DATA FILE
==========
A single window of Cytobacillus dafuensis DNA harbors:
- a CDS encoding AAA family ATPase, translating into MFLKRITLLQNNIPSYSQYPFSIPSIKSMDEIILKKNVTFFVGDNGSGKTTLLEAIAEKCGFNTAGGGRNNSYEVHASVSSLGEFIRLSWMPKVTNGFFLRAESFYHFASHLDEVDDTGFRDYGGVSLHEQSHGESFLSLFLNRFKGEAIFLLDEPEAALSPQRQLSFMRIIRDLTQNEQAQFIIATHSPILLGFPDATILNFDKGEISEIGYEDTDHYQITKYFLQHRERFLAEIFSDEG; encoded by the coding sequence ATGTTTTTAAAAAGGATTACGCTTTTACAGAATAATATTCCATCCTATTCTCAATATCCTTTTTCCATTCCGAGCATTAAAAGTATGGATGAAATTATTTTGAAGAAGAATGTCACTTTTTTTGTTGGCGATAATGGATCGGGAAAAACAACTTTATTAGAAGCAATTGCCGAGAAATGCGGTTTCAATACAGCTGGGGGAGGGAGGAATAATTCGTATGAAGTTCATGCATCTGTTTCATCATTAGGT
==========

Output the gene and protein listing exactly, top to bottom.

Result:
A single window of Cytobacillus dafuensis DNA harbors:
- a CDS encoding AAA family ATPase, translating into MFLKRITLLQNNIPSYSQYPFSIPSIKSMDEIILKKNVTFFVGDNGSGKTTLLEAIAEKCGFNTAGGGRNNSYEVHASVSSLGEFIRLSWMPKVTNGFFLRAESFYHFASHLDEVDDTGFRDYGGVSLHEQSHGESFLSLFLNRFKGEAIFLLDEPEAALSPQRQLSFMRIIRDLTQNEQAQFIIATHSPILLGFPDATILNFDKGEISEIGYEDTDHYQITKYFLQHRERFLAEIFSDEG; encoded by the coding sequence ATGTTTTTAAAAAGGATTACGCTTTTACAGAATAATATTCCATCCTATTCTCAATATCCTTTTTCCATTCCGAGCATTAAAAGTATGGATGAAATTATTTTGAAGAAGAATGTCACTTTTTTTGTTGGCGATAATGGATCGGGAAAAACAACTTTATTAGAAGCAATTGCCGAGAAATGCGGTTTCAATACAGCTGGGGGAGGGAGGAATAATTCGTATGAAGTTCATGCATCTGTTTCATCATTAGGT